Macroeconomic Advisers forecasts Q4 GDP at +2.9%, Q1 at +4.0%
As of Thursday, January 20, 2011, Macroeconomic Advisers (MA), the group which provides the data on monthly GDP used by the National Bureau of Economic Research (NBER) Business Cycle Dating Committee (BCDC), is forecasting that annualized real GDP growth for Q4 will come in at +2.9% and +4.0% for Q1. That Q4 number is still only near the low end of minimally acceptable economic growth for a healthy economy. Nonetheless, the economy is still growing and recovering from the financial crisis and recession of 2008. Meanwhile, a Bloomberg survey of economists pegs Q4 GDP growth at +3.5%. I would note that GDP gets reported over a three month period with two revisions which can vary significantly, so it actually isn't clear whether people are necessarily referring to the initial estimate due this coming week or the final report due in March. I would also note that the MA forecast is usually fairly close to the next official report. So, maybe Q4 will initially be reported at +2.9% this coming week and then revised up to +3.5% or so in March.
Those "hoping" for a double-dip recession will continue to be disappointed.
Last month former Federal Reserve Chairman Alan Greenspan rubbed salt into the wounds of the double-dippers by telling Bloomberg that "The U.S. economy unquestionably has some momentum. The fourth quarter looks good. The growth rate could be 3.5 percent or more" for the final quarter of this year." Greenspan also told Bloomberg that he expected GDP growth of 3% to 3.5% in 2011.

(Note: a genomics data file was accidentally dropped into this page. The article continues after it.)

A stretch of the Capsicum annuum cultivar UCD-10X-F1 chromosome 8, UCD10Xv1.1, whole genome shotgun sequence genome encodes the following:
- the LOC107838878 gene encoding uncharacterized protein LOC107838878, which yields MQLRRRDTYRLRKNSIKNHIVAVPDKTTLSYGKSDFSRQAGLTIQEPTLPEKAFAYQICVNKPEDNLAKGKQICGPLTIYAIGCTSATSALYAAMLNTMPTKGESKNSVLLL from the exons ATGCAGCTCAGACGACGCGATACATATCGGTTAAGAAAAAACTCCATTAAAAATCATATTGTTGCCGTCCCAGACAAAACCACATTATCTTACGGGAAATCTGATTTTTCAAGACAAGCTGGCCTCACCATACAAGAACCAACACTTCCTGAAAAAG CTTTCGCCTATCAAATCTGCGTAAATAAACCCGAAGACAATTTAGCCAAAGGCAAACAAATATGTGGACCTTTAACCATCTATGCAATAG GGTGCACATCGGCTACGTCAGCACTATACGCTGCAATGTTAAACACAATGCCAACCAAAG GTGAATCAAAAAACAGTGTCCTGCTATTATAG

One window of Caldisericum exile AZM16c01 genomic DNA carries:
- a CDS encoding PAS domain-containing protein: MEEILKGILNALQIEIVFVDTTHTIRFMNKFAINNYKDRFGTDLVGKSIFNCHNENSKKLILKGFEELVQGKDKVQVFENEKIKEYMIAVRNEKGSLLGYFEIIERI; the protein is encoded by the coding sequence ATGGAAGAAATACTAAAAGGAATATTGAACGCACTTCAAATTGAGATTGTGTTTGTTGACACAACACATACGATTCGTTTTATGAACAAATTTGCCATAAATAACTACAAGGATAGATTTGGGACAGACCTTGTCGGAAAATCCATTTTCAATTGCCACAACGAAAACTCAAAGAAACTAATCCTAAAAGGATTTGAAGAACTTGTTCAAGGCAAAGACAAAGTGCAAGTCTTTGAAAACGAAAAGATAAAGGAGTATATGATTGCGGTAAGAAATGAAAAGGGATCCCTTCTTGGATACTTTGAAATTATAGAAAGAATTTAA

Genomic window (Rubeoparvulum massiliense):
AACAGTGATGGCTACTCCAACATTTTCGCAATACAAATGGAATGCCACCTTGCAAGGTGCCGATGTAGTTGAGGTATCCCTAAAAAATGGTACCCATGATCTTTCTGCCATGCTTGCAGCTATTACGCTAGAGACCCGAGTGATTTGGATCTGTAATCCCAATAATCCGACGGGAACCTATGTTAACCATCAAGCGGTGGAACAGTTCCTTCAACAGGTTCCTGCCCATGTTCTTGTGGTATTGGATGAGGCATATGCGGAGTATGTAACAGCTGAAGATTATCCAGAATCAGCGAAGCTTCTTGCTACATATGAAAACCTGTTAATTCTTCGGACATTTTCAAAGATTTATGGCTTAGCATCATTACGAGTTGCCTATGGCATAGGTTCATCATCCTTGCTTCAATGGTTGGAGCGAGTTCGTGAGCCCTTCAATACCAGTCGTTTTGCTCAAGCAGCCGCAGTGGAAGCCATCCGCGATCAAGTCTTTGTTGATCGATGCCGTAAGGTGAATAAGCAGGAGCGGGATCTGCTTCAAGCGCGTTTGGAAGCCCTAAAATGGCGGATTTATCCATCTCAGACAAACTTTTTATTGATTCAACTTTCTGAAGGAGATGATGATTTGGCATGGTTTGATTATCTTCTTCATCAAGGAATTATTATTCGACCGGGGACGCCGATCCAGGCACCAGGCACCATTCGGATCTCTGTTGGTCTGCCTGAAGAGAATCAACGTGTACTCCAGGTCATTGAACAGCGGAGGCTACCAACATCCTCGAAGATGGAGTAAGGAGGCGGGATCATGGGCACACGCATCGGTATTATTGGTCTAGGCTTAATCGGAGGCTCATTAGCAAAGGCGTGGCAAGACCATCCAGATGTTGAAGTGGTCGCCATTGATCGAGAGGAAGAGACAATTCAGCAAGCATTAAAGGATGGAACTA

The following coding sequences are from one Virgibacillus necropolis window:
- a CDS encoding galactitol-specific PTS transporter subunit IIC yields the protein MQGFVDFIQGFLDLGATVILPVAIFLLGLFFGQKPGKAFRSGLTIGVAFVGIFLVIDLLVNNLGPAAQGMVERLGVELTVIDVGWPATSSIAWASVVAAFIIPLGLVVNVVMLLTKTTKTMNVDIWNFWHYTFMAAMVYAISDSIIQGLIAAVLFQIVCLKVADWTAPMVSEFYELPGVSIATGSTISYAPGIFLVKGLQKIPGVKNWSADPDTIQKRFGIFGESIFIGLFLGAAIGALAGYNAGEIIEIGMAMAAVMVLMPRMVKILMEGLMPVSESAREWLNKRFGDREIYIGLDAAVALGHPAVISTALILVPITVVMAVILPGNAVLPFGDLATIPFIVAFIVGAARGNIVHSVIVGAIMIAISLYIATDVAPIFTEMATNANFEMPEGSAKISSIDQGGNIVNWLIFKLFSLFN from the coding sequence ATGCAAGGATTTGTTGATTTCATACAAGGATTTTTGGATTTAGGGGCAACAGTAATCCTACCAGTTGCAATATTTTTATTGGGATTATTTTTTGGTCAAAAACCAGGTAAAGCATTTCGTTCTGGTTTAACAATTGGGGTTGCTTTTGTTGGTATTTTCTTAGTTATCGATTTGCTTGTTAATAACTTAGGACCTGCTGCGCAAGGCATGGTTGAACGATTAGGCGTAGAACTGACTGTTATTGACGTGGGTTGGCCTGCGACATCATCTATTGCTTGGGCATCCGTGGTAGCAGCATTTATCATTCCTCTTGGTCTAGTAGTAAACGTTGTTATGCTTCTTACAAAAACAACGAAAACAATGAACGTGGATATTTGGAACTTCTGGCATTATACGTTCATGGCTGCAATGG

The economic recovery from the recession trough of June 2009 is now 19 months old, slightly longer than the duration of the recession itself.
Real GDP is roughly back up to the level it was in November 2007, just before the recession began. This is still about 1% below the GDP peak in January of 2008.
Despite the progress of the recovery, we still have a long way to go to get to full health with most of the 8 million workers who lost their jobs in the recession still looking for work. I continue to refer to this as a "mini-depression" even though the recession itself is long over. It could be five to ten years before all of those workers have returned to productive participation in the economy.
It is also worth noting that a significant portion of the recovery is somewhat artificial and the result of temporary government "stimulus", so it may take a couple more years before the recovery is truly "real."